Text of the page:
In contrast, Nadal, especially after the nearly six-hour long Australian Open final loss to Djokovic in 2012, realised that there was now someone who could outlast him, and switched to a more attacking game in 2013, with which he found considerable success.

Then in 2017, after nearly three years of suffering against Djokovic, the 10-time French Open champion appeared to change gears again, adding more pop to his serve and massively strengthening his double-handed backhand to better handle Djokovic’s incessant pounding.

And when Djokovic made grass — a surface which Andre Agassi called “ice slathered with Vaseline” — feel like clay, leaving not a single blade uncovered, Federer was left with no choice but to shore up his defence. Over five pulsating sets in the 2014 Wimbledon final, Djokovic won 18 rallies which lasted longer than 9 strokes. But so did Federer.

What then can one expect in 2018, as the 12-time Major winner finds himself in the middle of another Fedal narrative? Additional watch-ability, for one. The sight of a rejuvenated Federer, probably the greatest offensive player tennis has seen, taking on Djokovic, the most outstanding defender the game has had, in the opening Grand Slam, is enticing. So is Djokovic’s match-up against World No. 1 Nadal.

These will have to wait till the later stages of the tournament — Djokovic’s current ranking of 14 has handed him a rough draw. Potential pitfalls include Gael Monfils in the second round, Alexander Zverev in the fourth, Stan Wawrinka or Dominic Thiem in the quarters and finally Federer in the last four.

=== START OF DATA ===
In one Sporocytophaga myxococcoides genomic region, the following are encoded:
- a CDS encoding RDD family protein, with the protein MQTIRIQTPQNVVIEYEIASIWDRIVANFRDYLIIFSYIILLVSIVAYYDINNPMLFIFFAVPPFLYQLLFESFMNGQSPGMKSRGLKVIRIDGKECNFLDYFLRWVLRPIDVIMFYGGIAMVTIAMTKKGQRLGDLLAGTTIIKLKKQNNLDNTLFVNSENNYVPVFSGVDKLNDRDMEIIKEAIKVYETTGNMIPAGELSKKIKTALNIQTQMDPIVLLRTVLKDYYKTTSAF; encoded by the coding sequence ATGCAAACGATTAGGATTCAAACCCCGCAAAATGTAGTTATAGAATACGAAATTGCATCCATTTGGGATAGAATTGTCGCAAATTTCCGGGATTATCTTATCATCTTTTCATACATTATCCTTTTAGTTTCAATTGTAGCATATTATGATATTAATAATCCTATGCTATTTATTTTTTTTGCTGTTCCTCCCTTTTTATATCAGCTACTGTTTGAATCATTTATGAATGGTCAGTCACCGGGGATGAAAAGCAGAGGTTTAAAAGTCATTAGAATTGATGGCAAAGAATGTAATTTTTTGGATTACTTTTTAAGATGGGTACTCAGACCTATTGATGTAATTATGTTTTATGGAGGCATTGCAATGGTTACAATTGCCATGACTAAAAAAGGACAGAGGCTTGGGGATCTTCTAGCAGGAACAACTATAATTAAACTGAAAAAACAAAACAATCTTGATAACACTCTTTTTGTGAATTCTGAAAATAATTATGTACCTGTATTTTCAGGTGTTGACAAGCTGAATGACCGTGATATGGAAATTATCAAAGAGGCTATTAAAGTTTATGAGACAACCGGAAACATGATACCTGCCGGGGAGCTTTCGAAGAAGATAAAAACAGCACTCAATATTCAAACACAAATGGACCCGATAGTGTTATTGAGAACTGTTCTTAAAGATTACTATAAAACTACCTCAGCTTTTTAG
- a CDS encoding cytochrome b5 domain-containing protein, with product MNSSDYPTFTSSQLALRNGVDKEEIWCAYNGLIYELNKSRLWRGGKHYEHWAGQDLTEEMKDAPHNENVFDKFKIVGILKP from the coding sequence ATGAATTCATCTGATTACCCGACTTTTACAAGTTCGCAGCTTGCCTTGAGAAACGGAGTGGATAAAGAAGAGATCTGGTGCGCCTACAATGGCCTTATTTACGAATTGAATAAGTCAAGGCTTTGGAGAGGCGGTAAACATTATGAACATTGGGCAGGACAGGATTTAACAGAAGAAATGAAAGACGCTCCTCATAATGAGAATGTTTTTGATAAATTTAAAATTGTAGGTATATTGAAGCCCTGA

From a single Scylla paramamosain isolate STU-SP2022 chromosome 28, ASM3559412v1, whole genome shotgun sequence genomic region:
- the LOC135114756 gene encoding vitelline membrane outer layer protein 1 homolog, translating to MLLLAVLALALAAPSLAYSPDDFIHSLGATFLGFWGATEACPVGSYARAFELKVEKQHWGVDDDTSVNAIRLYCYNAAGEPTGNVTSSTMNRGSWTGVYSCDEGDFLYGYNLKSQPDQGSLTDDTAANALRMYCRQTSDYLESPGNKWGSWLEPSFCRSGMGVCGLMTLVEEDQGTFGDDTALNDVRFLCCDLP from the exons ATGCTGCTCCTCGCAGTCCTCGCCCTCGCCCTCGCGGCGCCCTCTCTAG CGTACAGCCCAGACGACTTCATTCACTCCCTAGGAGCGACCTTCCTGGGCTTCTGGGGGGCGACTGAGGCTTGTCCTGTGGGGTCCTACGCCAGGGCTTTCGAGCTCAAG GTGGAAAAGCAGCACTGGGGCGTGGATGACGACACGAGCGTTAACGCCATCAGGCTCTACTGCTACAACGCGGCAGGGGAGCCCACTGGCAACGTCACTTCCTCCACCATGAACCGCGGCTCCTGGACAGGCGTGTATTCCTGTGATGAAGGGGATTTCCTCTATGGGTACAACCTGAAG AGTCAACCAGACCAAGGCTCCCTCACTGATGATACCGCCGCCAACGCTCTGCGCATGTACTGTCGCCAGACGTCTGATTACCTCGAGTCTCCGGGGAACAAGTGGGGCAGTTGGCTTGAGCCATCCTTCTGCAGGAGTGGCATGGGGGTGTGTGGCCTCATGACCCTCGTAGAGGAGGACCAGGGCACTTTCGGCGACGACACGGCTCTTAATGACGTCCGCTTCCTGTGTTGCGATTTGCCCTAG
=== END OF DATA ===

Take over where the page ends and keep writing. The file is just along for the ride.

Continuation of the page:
There is also the Plexicushion court to consider, which, in spite of repeated denials by the authorities, looked faster than ever last year. The situation seems tailor-made for his coach Agassi to step in, for rarely has anyone seen the ball and taken it as early as the American, even on slick surfaces.

In fact, the Australian Open was one Slam Agassi made his own, winning it five times. It is also perhaps the only place to offer Djokovic unconditional love. Maybe the stars have aligned to prove once and for all how consequential Djokovic’s quest has always been.

The Contenders

Roger Federer

It’s remarkable that a 36-year-old is the pre-tournament favourite at a Major. But if No. 20 comes, no one should be surprised

Ranked: No. 2

Best Australian Open finish: Winner (2004, 2006, 2007, 2010, 2017)

Rafael Nadal

A second Aussie Open will make Nadal's trophy cabinet well-rounded for he has won all other Slams at least twice. But will his creaky knees hold up for two full weeks?

Ranked: No. 1

Best Australian Open finish: Winner (2009)

Novak Djokovic

Melbourne is familiar territory and a fully-fit Djokovic is near-invincible here. He has his dodgy right elbow to take care of and a tough draw to overcome.

Ranked: No. 14

Best Australian Open finish: Winner (2008, 2011, 2012, 2013, 2015, 2016)

The Dark Horses

Stan Wawrinka

An expert at coming out of nowhere and winning a Slam, Wawrinka will literally come out of nowhere in Melbourne following an injury lay-off. This will be his first outing since last July

Nick Kyrgios

The Australian won in Brisbane last week. But whenever one has tried extrapolating his results, he has never lived up to those expectations. Still, when on song, he is a formidable threat.

Alexander Zverev

The German is quickly becoming everybody's second favourite. But his record at the Majors — 12 wins and 10 losses — is a cause for concern. Maybe he will come of age in Australia.

Grigor Dimitrov

Ranked 3

The Bulgarian is coming off his biggest title – the 2017 ATP World Tour Finals. There is now a big opportunity to build on his semifinal finish in Australia last year.

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Printable version | Jun 14, 2022 1:05:03 pm |